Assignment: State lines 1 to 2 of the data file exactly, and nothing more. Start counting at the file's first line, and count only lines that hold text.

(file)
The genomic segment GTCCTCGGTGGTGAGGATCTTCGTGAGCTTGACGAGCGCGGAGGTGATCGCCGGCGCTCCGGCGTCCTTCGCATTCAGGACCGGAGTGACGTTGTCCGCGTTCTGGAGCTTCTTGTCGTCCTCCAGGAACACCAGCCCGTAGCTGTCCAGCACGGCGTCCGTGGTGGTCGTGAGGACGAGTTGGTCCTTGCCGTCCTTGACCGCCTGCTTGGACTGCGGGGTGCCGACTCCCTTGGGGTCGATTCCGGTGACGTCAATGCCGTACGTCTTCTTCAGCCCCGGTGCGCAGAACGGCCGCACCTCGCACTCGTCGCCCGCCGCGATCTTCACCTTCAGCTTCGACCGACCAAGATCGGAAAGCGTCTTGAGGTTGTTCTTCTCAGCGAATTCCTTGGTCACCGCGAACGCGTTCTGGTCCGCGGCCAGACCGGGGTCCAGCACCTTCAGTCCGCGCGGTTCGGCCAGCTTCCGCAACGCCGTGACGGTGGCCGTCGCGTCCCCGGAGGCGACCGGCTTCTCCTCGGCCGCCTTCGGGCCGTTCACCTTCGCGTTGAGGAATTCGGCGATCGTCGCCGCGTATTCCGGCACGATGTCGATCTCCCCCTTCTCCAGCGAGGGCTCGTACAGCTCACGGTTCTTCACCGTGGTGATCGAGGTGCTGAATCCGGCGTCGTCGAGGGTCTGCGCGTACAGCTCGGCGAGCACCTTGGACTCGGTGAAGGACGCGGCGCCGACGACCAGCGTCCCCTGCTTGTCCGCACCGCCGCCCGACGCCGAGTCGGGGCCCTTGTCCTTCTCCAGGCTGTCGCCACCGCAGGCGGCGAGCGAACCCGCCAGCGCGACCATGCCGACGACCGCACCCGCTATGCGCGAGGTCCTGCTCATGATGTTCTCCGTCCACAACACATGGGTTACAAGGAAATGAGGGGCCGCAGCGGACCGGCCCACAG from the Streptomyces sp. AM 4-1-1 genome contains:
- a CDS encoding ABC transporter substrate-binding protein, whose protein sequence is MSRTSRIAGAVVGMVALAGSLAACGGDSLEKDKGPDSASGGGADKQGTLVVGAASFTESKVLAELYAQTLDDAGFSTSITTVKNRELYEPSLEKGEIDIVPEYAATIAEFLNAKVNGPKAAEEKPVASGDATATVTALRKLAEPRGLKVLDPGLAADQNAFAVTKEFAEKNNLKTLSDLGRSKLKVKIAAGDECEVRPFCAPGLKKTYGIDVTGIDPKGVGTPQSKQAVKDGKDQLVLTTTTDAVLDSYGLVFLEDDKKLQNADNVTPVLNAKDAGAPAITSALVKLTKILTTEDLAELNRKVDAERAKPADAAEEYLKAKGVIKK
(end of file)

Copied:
The genomic segment GTCCTCGGTGGTGAGGATCTTCGTGAGCTTGACGAGCGCGGAGGTGATCGCCGGCGCTCCGGCGTCCTTCGCATTCAGGACCGGAGTGACGTTGTCCGCGTTCTGGAGCTTCTTGTCGTCCTCCAGGAACACCAGCCCGTAGCTGTCCAGCACGGCGTCCGTGGTGGTCGTGAGGACGAGTTGGTCCTTGCCGTCCTTGACCGCCTGCTTGGACTGCGGGGTGCCGACTCCCTTGGGGTCGATTCCGGTGACGTCAATGCCGTACGTCTTCTTCAGCCCCGGTGCGCAGAACGGCCGCACCTCGCACTCGTCGCCCGCCGCGATCTTCACCTTCAGCTTCGACCGACCAAGATCGGAAAGCGTCTTGAGGTTGTTCTTCTCAGCGAATTCCTTGGTCACCGCGAACGCGTTCTGGTCCGCGGCCAGACCGGGGTCCAGCACCTTCAGTCCGCGCGGTTCGGCCAGCTTCCGCAACGCCGTGACGGTGGCCGTCGCGTCCCCGGAGGCGACCGGCTTCTCCTCGGCCGCCTTCGGGCCGTTCACCTTCGCGTTGAGGAATTCGGCGATCGTCGCCGCGTATTCCGGCACGATGTCGATCTCCCCCTTCTCCAGCGAGGGCTCGTACAGCTCACGGTTCTTCACCGTGGTGATCGAGGTGCTGAATCCGGCGTCGTCGAGGGTCTGCGCGTACAGCTCGGCGAGCACCTTGGACTCGGTGAAGGACGCGGCGCCGACGACCAGCGTCCCCTGCTTGTCCGCACCGCCGCCCGACGCCGAGTCGGGGCCCTTGTCCTTCTCCAGGCTGTCGCCACCGCAGGCGGCGAGCGAACCCGCCAGCGCGACCATGCCGACGACCGCACCCGCTATGCGCGAGGTCCTGCTCATGATGTTCTCCGTCCACAACACATGGGTTACAAGGAAATGAGGGGCCGCAGCGGACCGGCCCACAG from the Streptomyces sp. AM 4-1-1 genome contains:
- a CDS encoding ABC transporter substrate-binding protein, whose protein sequence is MSRTSRIAGAVVGMVALAGSLAACGGDSLEKDKGPDSASGGGADKQGTLVVGAASFTESKVLAELYAQTLDDAGFSTSITTVKNRELYEPSLEKGEIDIVPEYAATIAEFLNAKVNGPKAAEEKPVASGDATATVTALRKLAEPRGLKVLDPGLAADQNAFAVTKEFAEKNNLKTLSDLGRSKLKVKIAAGDECEVRPFCAPGLKKTYGIDVTGIDPKGVGTPQSKQAVKDGKDQLVLTTTTDAVLDSYGLVFLEDDKKLQNADNVTPVLNAKDAGAPAITSALVKLTKILTTEDLAELNRKVDAERAKPADAAEEYLKAKGVIKK